Delayed sleep phase syndrome (DSPS) is disorder of sleep timing. In this condition people have trouble timing their sleep around daily activities. Because their sleep is ambitious by their own internal clock, they tend to fall asleep at very late times and also have difficulty waking up in the morning.
Delayed sleep-phase syndrome (DSPS), also known as delayed sleep-phase disorder or delayed sleep-phase type (DSPT).
Definitions of Delayed sleep phase syndrome (DSPS)
- Delayed sleep phase syndrome (DSPS) is a disorder of sleep timing. People with DSPS tend to fall asleep at very late times, and will subsequently sleep later in the day having difficulty waking up in time for normal work, school, or social needs.
The Exact reason of DSPS is not known, DSPS results from a desynchronization between the patient's internal biological clock and the external environment. The reasons of DSPS are not related to jet lag, sleep-wake changes from working shifts or any other external factors.
The main complexity for patients with DSPS is carrying out early in the morning for school or work. A person of DSPS frequently fails courses in school or loses jobs, affecting them generally and compromising their health.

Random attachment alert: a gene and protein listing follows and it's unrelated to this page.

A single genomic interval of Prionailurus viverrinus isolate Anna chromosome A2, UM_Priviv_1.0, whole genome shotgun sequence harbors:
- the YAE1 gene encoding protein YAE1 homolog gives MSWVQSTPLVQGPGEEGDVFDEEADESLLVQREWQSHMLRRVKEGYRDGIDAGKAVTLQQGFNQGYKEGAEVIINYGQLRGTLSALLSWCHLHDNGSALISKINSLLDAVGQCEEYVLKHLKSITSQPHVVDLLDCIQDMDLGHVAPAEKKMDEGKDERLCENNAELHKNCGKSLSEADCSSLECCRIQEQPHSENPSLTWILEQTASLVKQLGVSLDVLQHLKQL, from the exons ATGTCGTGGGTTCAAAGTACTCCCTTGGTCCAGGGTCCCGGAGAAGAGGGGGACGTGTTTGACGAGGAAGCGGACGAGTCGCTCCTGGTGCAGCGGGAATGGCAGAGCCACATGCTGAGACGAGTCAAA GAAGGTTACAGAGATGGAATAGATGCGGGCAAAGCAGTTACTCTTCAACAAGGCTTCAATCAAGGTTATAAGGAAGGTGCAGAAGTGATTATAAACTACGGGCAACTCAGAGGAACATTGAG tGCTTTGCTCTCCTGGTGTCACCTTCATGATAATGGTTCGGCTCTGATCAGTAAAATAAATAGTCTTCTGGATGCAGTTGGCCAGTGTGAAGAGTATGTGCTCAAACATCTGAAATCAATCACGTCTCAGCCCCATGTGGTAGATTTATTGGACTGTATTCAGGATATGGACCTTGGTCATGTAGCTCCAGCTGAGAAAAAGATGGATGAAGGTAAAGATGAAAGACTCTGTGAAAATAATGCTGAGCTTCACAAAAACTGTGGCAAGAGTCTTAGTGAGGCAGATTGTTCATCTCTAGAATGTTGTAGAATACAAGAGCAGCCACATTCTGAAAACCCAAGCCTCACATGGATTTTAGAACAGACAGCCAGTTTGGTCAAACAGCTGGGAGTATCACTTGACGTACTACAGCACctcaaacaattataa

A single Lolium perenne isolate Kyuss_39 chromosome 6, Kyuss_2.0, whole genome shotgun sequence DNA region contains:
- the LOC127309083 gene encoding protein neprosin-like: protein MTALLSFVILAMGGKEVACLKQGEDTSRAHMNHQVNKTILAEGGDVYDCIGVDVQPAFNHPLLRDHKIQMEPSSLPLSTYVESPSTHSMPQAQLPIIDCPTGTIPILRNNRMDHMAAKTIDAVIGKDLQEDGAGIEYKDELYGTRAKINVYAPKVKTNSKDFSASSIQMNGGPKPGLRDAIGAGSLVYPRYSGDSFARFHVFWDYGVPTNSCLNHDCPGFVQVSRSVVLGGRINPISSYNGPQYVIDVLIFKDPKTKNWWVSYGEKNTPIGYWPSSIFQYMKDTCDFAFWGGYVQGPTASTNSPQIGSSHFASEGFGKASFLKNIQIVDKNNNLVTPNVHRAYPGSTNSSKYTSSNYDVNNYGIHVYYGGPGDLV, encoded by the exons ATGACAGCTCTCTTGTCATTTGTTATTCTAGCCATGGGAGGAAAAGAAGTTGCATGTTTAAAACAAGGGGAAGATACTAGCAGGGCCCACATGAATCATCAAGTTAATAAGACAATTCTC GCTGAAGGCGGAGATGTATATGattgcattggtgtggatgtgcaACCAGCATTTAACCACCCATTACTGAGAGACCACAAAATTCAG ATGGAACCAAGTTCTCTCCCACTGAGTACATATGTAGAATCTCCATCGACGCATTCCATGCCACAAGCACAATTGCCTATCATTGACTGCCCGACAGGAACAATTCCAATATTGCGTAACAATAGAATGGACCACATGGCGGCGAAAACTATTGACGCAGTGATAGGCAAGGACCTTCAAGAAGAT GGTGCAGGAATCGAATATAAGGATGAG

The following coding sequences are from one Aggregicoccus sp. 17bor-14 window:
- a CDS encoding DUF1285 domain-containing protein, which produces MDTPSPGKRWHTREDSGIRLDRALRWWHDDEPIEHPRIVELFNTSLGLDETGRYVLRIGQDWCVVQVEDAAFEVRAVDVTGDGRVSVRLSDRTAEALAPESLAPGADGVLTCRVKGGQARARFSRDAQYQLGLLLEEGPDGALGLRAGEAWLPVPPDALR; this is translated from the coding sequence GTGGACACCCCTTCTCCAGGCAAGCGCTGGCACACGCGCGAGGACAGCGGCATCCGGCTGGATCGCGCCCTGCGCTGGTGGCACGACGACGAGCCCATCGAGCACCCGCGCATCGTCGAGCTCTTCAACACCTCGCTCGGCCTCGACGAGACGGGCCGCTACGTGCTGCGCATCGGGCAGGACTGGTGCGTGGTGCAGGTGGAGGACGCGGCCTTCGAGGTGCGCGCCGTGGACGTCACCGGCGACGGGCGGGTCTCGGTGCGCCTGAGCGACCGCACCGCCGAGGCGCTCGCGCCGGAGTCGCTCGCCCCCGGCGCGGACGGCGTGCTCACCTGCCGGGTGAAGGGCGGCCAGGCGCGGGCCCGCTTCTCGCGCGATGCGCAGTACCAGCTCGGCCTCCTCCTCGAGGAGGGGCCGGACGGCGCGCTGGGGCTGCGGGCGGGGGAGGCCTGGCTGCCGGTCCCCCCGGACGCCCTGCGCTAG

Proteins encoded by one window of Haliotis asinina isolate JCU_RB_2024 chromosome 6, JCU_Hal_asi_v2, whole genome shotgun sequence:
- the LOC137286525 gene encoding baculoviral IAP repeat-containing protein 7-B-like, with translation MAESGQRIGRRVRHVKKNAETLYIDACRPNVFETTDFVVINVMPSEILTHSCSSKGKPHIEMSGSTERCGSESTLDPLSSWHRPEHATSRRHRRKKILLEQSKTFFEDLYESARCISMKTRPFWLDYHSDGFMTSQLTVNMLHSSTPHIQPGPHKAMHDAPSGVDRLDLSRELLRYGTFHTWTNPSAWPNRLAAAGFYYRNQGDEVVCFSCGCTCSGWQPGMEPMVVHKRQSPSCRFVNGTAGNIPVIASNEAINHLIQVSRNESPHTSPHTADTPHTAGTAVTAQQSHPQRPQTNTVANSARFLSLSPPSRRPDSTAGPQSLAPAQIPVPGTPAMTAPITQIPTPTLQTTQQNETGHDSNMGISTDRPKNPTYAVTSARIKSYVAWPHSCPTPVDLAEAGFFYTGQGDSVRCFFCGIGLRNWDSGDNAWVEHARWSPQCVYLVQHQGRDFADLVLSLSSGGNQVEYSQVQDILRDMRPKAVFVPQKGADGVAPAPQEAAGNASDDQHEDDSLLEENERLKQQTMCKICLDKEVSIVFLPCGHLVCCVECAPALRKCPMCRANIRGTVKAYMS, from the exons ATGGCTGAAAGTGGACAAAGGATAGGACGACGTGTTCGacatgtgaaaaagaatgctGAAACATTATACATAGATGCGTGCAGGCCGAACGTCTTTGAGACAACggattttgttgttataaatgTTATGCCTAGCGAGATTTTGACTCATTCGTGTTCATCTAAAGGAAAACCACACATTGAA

This symptom usually shows in childhood and young men and frequently vanishes in old age. DSPS can result in health and social impacts. People with DSPS feel most alert and say they function best and are most inspired in the evening and at night. DSPS patients cannot simply force themselves to sleep early.
What are the symptoms?
- Complaint of insomnia or excessive sleepiness
- Inability to fall asleep at the desired time
- Inability to wake up at the desired time
- Depression may be present
- This sleep pattern has been present for 3 months
Treatment of DSPS
Most DSPS treatments are listening carefully on synchronizing the internal body rhythms with the demands of work, school and social activities. The treatment goal is to find those with DSPS to wake up at usual times feeling rested and prepared to go on with their days.
Bright Light Therapy
- In most cases Doctors advise bright light therapy, a treatment that relies on keeping a bright light that timed to turn on in the morning for 30 to 90 minutes at a patient's bedside. Bright light in the morning will help reset the body’s internal clock. Special light boxes need to be purchased for this treatment.
- Chronotherapy, attempts to reset the body's natural circadian rhythm, it also may be prescribed. In this therapy a DSPS patient goes to sleep later each night for many days in a row until the desired bedtime is reached, gradually adjusting the internal clock. Chronotherapy was first suggested by C.A. Czeisler and first used to treat DSPS in 1981.
Doctors normally recommend Vitamin B-12 and Melatonin to all of their DSPS patients. But, more research is needed to decide the effectiveness and potential side effects of each. To get More information Click Here.
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